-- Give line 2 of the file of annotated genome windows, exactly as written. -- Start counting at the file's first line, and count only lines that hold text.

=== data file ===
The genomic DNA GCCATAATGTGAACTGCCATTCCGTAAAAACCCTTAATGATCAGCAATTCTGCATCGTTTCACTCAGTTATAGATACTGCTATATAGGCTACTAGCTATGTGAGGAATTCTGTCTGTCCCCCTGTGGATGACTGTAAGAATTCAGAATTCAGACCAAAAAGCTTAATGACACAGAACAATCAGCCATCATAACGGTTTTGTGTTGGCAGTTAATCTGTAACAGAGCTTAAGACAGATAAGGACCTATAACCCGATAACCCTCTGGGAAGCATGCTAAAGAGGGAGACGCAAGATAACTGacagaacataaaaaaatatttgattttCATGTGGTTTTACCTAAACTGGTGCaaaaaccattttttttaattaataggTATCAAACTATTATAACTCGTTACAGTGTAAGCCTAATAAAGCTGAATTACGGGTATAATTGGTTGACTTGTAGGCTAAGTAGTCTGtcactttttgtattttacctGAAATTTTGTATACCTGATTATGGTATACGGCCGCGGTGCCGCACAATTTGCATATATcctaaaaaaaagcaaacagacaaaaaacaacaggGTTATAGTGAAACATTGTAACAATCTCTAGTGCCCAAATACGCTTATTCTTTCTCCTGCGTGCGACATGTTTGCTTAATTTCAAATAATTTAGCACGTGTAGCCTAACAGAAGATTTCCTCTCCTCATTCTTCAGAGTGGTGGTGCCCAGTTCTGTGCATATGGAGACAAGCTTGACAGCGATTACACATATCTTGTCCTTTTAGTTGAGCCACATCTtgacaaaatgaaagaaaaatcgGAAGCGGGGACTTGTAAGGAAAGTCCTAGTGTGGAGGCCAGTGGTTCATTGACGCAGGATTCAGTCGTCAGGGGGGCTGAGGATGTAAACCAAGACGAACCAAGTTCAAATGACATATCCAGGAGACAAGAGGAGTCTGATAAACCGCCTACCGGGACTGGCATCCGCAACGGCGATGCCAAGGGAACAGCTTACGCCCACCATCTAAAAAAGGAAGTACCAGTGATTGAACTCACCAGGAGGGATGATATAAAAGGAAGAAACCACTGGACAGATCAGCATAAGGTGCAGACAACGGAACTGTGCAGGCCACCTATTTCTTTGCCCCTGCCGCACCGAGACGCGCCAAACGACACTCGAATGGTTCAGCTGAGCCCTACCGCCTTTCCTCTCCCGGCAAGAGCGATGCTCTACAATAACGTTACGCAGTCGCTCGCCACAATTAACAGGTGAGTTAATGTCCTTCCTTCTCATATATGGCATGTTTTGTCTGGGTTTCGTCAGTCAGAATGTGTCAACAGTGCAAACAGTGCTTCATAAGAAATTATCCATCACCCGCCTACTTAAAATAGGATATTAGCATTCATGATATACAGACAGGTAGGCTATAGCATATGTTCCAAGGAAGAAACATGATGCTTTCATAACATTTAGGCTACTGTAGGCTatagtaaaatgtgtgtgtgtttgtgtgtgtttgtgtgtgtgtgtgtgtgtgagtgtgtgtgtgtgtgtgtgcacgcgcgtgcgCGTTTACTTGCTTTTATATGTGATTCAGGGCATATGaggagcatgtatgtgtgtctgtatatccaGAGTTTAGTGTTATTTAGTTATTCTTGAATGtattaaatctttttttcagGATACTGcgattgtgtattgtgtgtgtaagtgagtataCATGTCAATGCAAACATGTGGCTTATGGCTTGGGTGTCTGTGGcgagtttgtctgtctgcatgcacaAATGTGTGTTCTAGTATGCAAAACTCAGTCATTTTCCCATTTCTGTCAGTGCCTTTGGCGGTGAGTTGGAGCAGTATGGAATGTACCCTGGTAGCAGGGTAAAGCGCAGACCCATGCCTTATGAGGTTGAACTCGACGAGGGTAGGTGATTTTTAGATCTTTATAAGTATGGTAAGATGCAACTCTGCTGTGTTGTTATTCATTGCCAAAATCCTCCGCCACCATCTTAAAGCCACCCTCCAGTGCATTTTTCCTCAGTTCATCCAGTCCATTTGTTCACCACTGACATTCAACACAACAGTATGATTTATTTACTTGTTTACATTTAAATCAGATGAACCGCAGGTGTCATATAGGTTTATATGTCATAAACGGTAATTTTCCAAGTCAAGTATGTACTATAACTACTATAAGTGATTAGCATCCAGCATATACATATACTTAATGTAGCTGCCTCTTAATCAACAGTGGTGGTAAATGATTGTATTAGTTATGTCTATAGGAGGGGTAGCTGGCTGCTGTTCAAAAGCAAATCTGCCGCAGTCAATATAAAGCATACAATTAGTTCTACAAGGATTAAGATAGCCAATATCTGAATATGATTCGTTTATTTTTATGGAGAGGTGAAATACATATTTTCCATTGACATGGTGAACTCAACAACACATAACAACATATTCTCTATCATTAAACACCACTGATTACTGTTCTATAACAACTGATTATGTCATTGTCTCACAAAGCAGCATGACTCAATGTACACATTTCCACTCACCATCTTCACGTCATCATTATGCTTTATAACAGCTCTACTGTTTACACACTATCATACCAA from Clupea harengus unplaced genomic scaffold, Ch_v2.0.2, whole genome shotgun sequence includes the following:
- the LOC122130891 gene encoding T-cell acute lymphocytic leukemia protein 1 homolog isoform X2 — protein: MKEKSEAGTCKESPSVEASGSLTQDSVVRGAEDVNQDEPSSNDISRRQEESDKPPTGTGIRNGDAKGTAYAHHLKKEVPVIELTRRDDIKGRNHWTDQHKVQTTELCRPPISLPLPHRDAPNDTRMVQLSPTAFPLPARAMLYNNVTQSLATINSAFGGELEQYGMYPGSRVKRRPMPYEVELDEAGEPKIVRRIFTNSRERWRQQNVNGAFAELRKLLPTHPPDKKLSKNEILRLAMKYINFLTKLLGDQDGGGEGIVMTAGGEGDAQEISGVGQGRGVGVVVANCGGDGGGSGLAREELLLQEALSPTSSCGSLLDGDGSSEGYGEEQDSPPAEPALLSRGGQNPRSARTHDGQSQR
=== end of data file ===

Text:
- the LOC122130891 gene encoding T-cell acute lymphocytic leukemia protein 1 homolog isoform X2 — protein: MKEKSEAGTCKESPSVEASGSLTQDSVVRGAEDVNQDEPSSNDISRRQEESDKPPTGTGIRNGDAKGTAYAHHLKKEVPVIELTRRDDIKGRNHWTDQHKVQTTELCRPPISLPLPHRDAPNDTRMVQLSPTAFPLPARAMLYNNVTQSLATINSAFGGELEQYGMYPGSRVKRRPMPYEVELDEAGEPKIVRRIFTNSRERWRQQNVNGAFAELRKLLPTHPPDKKLSKNEILRLAMKYINFLTKLLGDQDGGGEGIVMTAGGEGDAQEISGVGQGRGVGVVVANCGGDGGGSGLAREELLLQEALSPTSSCGSLLDGDGSSEGYGEEQDSPPAEPALLSRGGQNPRSARTHDGQSQR